A biopsychosocial approach to emotion-related parenting: Physiological responses to child frustration among urban Chinese parents

Xutong Zhang, Zhuo Rachel Han, Lisa M. Gatzke-Kopp

Research output: Contribution to journalArticlepeer-review

Abstract

Research on predictors of emotion-related parenting has predominantly focused on parents' social cognitions including parenting goals and beliefs about emotions. Less is known about parents' regulation of their own arousal when facing children's negative emotions, and how it relates to parents' ability to engage in sensitive and supportive behaviors. Taking a biopsychosocial approach, the current study focused on parents' psychophysiological responses when viewing their children experience frustration among 150 urban Chinese families (children were 6-12 years, Mage = 8.54, SD = 1.67), and examined how these responses were associated with emotion-related parenting. The primary caregiver of each family (121 mothers and 29 fathers) participated in the study with the child. Measures of sympathetic [skin conductance level (SCL)] and parasympathetic [respiratory sinus arrhythmia (RSA)] activity were collected from parents during resting baseline and a child frustration task. Parents self-reported their tendency to react supportively and unsupportively to children's displays of negative emotions. Their general availability to children's emotional needs was observed during a separate interactive task. Results suggested that parents who showed greater sympathetic arousal during the child frustration task reported less supportive and more unsupportive reactions to children's negative emotions in daily life, and also tended to be emotionally unavailable during the interactive task. No main effect was found for RSA reactivity, and there was no significant interaction between SCL and RSA reactivity in predicting parenting. Findings highlight the importance of considering parents' physiological regulatory functioning as a proximal factor shaping parenting behaviors directed toward children's emotions. (PsycInfo Database Record (c) 2021 APA, all rights reserved).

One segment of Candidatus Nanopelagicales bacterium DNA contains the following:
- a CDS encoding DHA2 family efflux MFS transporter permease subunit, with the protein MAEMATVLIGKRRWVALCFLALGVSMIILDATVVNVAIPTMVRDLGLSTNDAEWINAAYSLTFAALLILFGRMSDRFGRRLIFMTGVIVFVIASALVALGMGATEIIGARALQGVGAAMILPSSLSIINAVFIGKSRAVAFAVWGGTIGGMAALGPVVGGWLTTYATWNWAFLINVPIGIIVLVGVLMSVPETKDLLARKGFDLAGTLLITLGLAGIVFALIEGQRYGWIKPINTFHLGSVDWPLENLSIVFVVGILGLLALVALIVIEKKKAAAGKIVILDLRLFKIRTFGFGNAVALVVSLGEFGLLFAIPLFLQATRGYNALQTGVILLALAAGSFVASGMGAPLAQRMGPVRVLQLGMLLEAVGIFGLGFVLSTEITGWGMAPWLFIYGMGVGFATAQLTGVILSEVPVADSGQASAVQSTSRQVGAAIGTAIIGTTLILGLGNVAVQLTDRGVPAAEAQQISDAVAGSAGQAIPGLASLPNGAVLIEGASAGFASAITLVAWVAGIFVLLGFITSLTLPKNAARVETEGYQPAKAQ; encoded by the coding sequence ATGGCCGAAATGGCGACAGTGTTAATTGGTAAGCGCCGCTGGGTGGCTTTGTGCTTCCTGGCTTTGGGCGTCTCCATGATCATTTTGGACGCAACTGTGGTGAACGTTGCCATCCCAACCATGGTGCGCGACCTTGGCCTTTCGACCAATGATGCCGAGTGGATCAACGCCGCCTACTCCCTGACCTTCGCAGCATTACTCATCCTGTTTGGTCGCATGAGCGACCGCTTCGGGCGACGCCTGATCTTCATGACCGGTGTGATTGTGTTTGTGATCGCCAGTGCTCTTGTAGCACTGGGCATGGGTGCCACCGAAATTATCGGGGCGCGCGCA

Original languageEnglish (US)
Pages (from-to)639-648
Number of pages10
JournalJournal of family psychology : JFP : journal of the Division of Family Psychology of the American Psychological Association (Division 43)
Volume35
Issue number5
DOIs
StatePublished - Aug 1 2021

All Science Journal Classification (ASJC) codes

  • Psychology(all)

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